June 12, 2024

Lukmaan IAS

A Blog for IAS Examination





THE CONTEXT: The World Meteorological Organization (WMO) has predicted that there is a greater than 66% probability that at least one of the years from 2023 to 2027 will witness a global mean surface temperature rise of 1.5 o C above the average in the years 1850-1900.


  • Models are less skilled at forecasting precipitation than at forecasting temperatures. The forecasted rainfall for 2022 has wider error margins than those for the temperatures, including over India.

What are atmospheric models?

  • Specialists forecast the weather the fast changes in the order of hours to days using atmospheric models that work with the sea surface temperature fixed.
  • Atmospheric modeling is an important method to generate physical and numerical measurements of climate parameters, quantify the spatiotemporal changes of atmospheric phenomena over space and time, and predict their occurrences.
  • With simulated data sets from atmospheric models, scientists are able to examine the driving forces of atmospheric phenomena and perform advanced analysis.
  • Weather forecasts also need the atmosphere to be ‘initialised’ to be able to make predictions.To ‘initialise’ means to have the best estimates of temperature, humidity, winds, and so on at each point of the computer model, using data from weather balloons, satellites, radiosondes, and such.

What are ocean-atmosphere models?

  • The weather model becomes chaotic after a few days since fast-moving air, with its low heat capacity, tends to shed the memory of the initial conditions.
  • Climate, on the other hand, is largely driven by the slow changes in the ocean temperature and its heat content.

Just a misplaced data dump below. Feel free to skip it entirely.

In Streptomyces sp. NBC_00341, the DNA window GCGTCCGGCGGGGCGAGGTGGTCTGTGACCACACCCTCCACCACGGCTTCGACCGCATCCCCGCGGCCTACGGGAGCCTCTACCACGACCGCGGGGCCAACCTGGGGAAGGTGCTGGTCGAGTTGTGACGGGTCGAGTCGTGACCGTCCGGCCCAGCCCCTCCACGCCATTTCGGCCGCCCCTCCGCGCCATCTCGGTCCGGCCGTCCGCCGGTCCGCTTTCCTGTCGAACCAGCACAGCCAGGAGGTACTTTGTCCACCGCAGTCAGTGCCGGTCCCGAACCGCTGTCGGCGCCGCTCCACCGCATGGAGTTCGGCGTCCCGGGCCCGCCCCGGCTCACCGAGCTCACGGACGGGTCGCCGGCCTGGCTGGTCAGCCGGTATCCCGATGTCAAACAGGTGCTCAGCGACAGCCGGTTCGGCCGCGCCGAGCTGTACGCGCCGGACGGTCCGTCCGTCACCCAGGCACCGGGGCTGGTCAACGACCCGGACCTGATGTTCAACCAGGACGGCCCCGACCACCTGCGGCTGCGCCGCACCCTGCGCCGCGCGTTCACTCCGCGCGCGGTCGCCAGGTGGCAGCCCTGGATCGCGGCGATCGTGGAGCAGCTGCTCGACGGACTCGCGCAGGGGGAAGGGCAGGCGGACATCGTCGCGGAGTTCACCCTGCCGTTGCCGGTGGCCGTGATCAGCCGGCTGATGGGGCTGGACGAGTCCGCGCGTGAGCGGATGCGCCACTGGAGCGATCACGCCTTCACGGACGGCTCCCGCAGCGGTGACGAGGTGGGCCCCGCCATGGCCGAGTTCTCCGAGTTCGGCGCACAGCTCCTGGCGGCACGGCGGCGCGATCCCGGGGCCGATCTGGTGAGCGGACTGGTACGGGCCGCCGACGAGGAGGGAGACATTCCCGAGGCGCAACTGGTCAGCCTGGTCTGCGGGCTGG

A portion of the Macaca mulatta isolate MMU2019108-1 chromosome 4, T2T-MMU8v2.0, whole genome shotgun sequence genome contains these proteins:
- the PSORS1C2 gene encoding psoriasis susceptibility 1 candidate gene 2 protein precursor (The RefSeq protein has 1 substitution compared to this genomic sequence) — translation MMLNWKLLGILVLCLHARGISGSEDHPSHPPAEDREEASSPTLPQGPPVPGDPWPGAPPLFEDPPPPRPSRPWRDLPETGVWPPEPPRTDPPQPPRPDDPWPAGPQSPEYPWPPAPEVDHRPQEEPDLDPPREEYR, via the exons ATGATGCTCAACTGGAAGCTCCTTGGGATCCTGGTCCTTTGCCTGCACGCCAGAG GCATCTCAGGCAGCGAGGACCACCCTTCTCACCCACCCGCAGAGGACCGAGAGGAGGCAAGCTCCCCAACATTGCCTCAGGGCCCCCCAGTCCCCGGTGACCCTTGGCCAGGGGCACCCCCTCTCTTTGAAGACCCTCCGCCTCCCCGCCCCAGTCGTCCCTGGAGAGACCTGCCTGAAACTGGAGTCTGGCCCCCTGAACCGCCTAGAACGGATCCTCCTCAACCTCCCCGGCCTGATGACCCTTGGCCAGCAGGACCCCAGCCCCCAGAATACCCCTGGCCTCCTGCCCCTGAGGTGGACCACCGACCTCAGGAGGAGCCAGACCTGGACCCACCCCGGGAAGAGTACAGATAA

• As a result, the climate forecasts, such as for the El Niño and the monsoons, are made with ocean-atmosphere models.
  • This model is at the core of numerical climate models. There is an extraordinarily broad class of coupled atmosphere-ocean models ranging from sets of equations that can be solved analytically to highly detailed representations of Nature requiring the most advanced computers for execution.
  • The models are applied to subjects including the conceptual understanding of Earth’s climate, predictions that support human activities in a variable climate, and projections aimed to prepare society for climate change.
  • The ocean is initialised using data from satellites, ships, moorings in the ocean, and so on.
  • Some climate modes, such as those for the El Niño, can be predicted six to nine months in advance.
  • A land model is also always included at all timescales, going from weather to climate to climate change.
  • Weather and climate prediction models do not worry about changes in the concentrations of greenhouse gases since they integrate their inputs just for a few days to a few seasons.
  • IPCC projections for the forthcoming decades are ocean-atmosphere models, initialised typically starting from the concentrations of greenhouse gases from the pre-industrial era and integrated forward, into the 21st century and beyond.
  • These models need to account for changes in the concentrations of greenhouse gases as well as sunspot changes and volcanic eruptions, along with land use changes. These integrations capture the global mean temperatures very well, since they are mostly driven by greenhouse gases.

Short term prediction models:

  • Only in 2017, the WMO recognised the need for shorter term predictions to fill a gap between seasonal forecasts and climate projections.
  • A number of modelling centres around the world were entrained to issue decadal forecasts, which are initialised similar to the seasonal climate forecast models.
  • They also accommodate the evolution of greenhouse gases and solar radiative forcing (i.e., changes in solar radiation that affect our climate).

Global Warming:

  • Global warming is the gradual increase in the average temperature of the planet over a long period of time.